The scene is an amazing action tableau with fantastic depth of field, with figures up close and extending back into the horizon, giving it a wonderful 3D effect. I found one of the biggest challenges was trying to determine what Kirby's thoughts and ideas were for areas of the penciled art that was left fairly loose and vague. Without knowing exactly what his exact concept for these rough and loose areas, I had to do my best to interpret what I could.

The work was both a joy and a challenge.

It was a joy in that it was art from comics legend Jack Kirby. I mean, what comic fan wouldn't want to be associated with the "King"?

It was a challenge for several reasons. One reason, the art as I received it from the website was only 72 dpi and not particularly large in size. I would have preferred 300 dpi and then I could reduce as needed without losing details. Having to enlarge 72 dpi  to ink doesn't make it easier.

Another challenge was that Kirby pencil layout was relatively rough, that is, not excessively detailed in any way, and rather vague in certain spots. Without the benefit of being able to ask Mr. Kirby what he originally intended for these unclear areas necessitated  some creative interpretation, as well as attempted trans-time warp psychic thought exchange. Yet, try as I might, I just couldn't read Jack Kirby's mind, after all.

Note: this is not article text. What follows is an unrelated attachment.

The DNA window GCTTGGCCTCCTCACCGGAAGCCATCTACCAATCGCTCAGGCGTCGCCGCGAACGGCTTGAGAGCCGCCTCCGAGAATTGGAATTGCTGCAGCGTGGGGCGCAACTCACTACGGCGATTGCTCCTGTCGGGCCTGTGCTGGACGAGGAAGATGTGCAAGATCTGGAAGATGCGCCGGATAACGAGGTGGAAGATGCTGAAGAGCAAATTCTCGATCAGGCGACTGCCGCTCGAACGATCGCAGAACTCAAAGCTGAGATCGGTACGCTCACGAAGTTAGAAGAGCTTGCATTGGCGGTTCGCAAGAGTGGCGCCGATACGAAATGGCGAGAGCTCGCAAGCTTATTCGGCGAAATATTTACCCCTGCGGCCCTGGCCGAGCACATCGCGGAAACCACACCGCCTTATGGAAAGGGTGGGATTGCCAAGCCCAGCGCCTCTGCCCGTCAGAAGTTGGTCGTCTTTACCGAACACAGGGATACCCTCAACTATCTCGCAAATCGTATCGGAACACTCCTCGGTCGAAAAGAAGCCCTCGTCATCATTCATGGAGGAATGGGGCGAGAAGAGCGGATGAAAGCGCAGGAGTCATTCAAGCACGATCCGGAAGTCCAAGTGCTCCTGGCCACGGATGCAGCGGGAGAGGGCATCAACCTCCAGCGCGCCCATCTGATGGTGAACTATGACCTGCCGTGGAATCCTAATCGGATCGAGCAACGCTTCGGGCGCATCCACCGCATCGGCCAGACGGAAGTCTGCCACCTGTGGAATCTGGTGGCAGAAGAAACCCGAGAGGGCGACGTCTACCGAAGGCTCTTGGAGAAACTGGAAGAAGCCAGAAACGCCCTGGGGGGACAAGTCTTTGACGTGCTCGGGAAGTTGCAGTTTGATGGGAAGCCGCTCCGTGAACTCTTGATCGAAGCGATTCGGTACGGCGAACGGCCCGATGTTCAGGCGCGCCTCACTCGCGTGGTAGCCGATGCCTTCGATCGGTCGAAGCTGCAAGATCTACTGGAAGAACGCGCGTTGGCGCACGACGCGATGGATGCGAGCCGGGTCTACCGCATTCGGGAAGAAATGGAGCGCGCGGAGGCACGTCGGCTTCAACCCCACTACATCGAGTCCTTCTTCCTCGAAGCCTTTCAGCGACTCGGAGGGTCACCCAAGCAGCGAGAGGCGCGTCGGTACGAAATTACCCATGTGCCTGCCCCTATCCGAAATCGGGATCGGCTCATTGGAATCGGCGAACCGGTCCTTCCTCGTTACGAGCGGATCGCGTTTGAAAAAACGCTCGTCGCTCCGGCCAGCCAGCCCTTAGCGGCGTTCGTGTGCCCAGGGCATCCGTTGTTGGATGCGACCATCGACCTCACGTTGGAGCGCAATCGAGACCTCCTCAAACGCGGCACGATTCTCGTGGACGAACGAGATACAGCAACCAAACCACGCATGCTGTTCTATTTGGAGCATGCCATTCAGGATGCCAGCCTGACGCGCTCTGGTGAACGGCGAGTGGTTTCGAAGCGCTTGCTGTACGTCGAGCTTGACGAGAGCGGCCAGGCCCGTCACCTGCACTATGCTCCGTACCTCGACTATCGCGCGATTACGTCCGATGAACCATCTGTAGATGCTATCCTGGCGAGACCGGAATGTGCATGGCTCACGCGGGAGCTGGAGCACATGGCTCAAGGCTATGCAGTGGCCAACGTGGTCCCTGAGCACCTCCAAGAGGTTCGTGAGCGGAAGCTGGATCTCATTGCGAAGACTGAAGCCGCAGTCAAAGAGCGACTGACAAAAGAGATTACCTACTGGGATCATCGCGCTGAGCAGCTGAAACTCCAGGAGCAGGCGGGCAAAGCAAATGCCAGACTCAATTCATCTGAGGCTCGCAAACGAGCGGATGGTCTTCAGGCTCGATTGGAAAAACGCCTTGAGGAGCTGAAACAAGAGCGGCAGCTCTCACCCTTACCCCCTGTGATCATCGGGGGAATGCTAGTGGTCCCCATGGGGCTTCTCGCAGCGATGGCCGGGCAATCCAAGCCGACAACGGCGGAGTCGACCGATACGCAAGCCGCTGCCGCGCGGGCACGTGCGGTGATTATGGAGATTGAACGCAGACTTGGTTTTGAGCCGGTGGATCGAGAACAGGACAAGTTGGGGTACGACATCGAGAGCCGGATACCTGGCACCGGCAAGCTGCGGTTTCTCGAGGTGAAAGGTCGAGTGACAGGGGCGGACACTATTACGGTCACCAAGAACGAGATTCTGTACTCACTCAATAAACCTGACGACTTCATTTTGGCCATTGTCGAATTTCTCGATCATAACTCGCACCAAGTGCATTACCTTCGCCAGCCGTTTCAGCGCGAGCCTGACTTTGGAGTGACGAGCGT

What I wanted to achieve was to be as true to Kirby's lines as possible, to bring forth that which he originally envisioned as best as I could, without changing anything, as much as I might feel like it.

I finished inking it and put it aside until I felt like returning to add color. I had intended to add flourish lines and details to the inks (Kirby's drawing style had changed from the 50's to the 60's, his most remembered period), but I determined that the simple bold lines would suffice, as I didn't want to risk f@*#ing it up accidentally by adding too much. As I looked at the inked page I noticed one thing: the left side of the image seemed to be missing something.

Here is the inked version before alterations...